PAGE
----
ATHENS — They're the darlings of the Summer Games and just one win away from a medal. But now Iraq's Olympic soccer players, and many of their fans, are complaining that their team has become a political football in President Bush's reelection campaign.
The problem began when Bush decided to share in the good fortunes of the Iraqi club, which is competing in its first Olympics in more than a decade. After enduring torture under the regime of Saddam Hussein and overcoming hardships such as the loss of their German coach -- who fled when militants began abducting Westerners -- the team has advanced to tonight's semifinal game with Paraguay.
As the team racked up victories in its first-round matches, Bush began to mention the club in his stump speeches, holding it up as an example of his success in the U.S.-declared war on terrorism. His campaign produced an Olympic-themed TV commercial showing a swimmer and the flags of Iraq and Afghanistan.
"In 1972, there were 40 democracies in the world. Today, 120," the ad says. "And this Olympics there will be two more free nations. And two fewer terrorist regimes."
But some of Iraq's players say they resent the use of the team as a prop in the presidential campaign. Especially among other Arab states, the Iraqi team has struggled to be recognized on its own merit and not as a creation of American occupiers.
"Iraq as a team does not want Mr. Bush to use us for the presidential campaign," soccer player Salih Sadir told the website of Sports Illustrated magazine over the weekend, after demanding that U.S. troops get out of Iraq. "He can find another way to advertise himself."
His teammate Ahmed Manajid was equally forceful: "How will [Bush] face his god after having slaughtered so many men and women?" he asked. "He has committed so many crimes."
And after Iraq's defeat of Australia on Saturday, coach Adnan Hamad Majeed criticized Bush for "helping to destroy our country." He said that "we will never believe that Bush is with us."
Iraqi fans, too, are angry.
"A lot of people are very upset," Iraqi businessman Samir Ganni, who has been organizing caravans of fans to Iraq's games, said Monday. "These victories are not because of Bush but because of our efforts and hard work. Some of the players are very unhappy with this and said if they weren't in sports they would be fighting the Americans, like their relatives."
The U.S. Olympic Committee has also raised concerns about the campaign ad, saying it may have violated copyright laws restricting general use of the name "Olympics" as well as rules against using the Games to promote a political candidate.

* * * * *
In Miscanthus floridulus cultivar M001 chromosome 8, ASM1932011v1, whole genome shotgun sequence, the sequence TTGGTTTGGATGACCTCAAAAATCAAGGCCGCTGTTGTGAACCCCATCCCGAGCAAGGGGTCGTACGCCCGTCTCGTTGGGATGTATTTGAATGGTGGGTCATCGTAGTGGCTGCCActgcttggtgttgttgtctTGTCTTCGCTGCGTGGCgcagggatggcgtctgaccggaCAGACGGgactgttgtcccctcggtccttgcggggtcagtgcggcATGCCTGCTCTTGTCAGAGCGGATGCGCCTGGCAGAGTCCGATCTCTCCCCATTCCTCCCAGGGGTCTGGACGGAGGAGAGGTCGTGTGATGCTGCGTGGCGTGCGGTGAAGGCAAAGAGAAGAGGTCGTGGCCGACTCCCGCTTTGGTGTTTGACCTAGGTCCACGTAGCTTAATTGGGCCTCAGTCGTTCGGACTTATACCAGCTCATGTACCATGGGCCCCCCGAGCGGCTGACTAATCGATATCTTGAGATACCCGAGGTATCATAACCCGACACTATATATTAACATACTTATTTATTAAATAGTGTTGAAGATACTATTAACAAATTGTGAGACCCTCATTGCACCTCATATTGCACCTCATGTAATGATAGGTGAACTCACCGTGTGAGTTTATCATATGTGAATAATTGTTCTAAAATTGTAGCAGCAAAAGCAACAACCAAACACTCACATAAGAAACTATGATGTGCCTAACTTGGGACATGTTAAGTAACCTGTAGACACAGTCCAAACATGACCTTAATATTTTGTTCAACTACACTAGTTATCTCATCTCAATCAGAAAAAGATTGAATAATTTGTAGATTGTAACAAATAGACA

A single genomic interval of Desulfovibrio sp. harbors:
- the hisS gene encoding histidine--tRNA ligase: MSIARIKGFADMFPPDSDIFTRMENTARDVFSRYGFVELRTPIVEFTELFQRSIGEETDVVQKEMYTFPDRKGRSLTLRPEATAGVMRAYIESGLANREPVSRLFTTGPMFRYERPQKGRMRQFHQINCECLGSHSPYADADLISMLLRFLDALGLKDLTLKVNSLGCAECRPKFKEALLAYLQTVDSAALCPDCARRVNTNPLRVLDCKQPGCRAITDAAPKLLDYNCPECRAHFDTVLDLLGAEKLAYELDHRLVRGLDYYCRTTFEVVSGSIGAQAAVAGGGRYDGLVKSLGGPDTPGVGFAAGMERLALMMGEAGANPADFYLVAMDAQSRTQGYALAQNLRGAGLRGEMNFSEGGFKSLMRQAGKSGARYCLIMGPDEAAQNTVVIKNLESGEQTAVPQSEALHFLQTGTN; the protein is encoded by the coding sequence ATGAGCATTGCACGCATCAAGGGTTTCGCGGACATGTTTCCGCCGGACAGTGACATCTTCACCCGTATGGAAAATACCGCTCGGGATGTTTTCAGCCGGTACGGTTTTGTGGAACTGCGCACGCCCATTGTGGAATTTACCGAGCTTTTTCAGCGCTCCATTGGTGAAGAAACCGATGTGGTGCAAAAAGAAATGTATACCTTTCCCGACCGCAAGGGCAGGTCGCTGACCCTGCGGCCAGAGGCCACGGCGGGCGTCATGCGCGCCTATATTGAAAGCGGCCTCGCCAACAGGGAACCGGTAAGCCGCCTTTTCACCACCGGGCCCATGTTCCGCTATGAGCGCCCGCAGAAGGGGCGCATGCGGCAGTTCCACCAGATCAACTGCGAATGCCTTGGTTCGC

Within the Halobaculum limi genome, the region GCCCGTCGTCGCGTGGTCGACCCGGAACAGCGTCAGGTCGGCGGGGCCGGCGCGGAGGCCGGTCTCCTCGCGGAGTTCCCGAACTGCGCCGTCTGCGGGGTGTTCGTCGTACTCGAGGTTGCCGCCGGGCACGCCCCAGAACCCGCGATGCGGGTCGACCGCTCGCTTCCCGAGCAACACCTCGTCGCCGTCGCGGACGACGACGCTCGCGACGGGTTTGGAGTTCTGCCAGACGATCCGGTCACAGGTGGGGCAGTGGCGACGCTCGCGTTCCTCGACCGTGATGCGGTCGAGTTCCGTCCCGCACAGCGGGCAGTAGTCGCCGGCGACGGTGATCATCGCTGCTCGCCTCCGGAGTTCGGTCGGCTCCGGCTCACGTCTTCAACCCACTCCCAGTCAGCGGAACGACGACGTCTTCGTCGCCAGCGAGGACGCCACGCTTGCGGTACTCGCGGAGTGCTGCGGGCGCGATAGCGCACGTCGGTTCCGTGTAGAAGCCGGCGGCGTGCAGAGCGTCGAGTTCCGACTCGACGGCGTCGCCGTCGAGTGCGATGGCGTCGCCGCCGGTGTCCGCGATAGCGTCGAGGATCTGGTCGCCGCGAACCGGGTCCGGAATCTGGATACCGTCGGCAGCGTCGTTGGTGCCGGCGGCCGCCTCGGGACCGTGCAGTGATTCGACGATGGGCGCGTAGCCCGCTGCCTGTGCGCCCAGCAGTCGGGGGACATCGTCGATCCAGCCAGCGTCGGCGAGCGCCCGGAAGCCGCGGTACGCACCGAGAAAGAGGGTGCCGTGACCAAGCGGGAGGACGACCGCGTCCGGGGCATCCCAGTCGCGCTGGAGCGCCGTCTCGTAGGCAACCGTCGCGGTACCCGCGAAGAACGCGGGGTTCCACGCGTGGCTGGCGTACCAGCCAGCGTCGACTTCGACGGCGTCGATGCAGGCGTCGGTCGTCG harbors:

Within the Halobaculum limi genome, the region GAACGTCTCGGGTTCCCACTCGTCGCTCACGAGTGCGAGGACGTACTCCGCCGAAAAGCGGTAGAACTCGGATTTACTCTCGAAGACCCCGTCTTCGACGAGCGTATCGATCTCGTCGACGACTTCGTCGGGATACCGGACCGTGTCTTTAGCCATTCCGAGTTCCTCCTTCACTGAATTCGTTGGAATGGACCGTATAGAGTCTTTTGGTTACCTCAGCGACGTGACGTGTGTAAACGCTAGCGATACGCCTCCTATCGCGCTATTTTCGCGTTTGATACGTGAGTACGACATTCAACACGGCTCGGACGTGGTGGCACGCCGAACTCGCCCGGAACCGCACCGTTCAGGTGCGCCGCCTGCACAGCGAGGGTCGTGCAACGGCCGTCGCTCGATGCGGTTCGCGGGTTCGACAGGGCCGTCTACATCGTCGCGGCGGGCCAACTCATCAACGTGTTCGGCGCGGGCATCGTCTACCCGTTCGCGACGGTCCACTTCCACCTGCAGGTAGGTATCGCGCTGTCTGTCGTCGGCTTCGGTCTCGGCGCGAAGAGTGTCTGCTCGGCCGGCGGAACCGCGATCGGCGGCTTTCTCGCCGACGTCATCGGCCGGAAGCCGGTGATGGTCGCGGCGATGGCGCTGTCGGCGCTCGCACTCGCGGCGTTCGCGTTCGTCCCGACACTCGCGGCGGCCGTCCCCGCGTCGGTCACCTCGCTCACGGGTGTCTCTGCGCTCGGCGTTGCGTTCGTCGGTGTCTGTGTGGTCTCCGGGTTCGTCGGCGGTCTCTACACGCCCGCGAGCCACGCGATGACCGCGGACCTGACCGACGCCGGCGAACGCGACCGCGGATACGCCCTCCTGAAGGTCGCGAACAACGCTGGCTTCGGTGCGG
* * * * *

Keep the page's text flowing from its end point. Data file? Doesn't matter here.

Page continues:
Bush's campaign is defending the ad.
"We're very proud of that ad," campaign director Ken Mehlman said Sunday on NBC's "Meet the Press." The creation of what he called two new democracies, Iraq and Afghanistan, is "something all Americans should be proud of. It's not about politics. It's about the fact that our nation has been successful in helping spread freedom all around the world."
By Monday, Iraqi athletes apparently had been ordered to keep quiet about the controversy. At a news conference with Iraq's soccer coach in Thessaloniki, where the Paraguay match will take place, a FIFA official instructed reporters not to pose political questions.
Afterward, the leader of the Iraqi Olympic team, Tiras Odisho Anwaya, issued a plea to keep politics out of his game. "We don't want to bother with these things now," he said. "We are trying to concentrate on the championship."
But Majeed, asked at the news conference about the Bush campaign ad and accompanying furor, said: "We cannot separate politics and sports."
Indeed, keeping the two things separate is not a simple matter. The U.S. Olympic Committee, U.S. State Department and other international donors have paid to train, outfit and transport the Iraqi competitors. And Iraqi athletes have expressed gratitude to the United States for removing Hussein and his son Uday, who ran the nation's Olympic committee and ordered players beaten or imprisoned if their performances disappointed him. Uday was killed last year by U.S. forces.
But anti-American sentiment among many Iraqis remains high as violence convulses the country, more than 140,000 U.S. troops remain there and reconstruction efforts make slow progress in improving people's lives.
Anger among Iraqis grew when rumors circulated that Bush would attend the championship game this week if Iraq made it to the finals. (The presidents of the countries in soccer finals traditionally attend the event.) Then an official with the Iraqi Olympic Committee told the Los Angeles Times that the soccer team had been asked to display Afghanistan's flag along with its own banner at Iraq's final game but refused.
A State Department official said she had no knowledge of a request about Afghanistan's flag. Bush's campaign officials said the president was not planning to attend the Olympics, although Secretary of State Colin L. Powell is expected to travel to Athens this weekend.
As the soccer semifinal approaches, fans in Iraq are keeping close tabs on their team and hoping the political controversy blows over soon.
"The soccer team should not be used for an election campaign," said Mohammed Huthaifa, a 23-year-old engineer in Baghdad who has been watching the soccer games on TV. "I think it is better to keep politics far from sports. The team went there representing Iraq, not President Bush."
Mohammed Arrawi of The Times' Baghdad Bureau contributed to this report.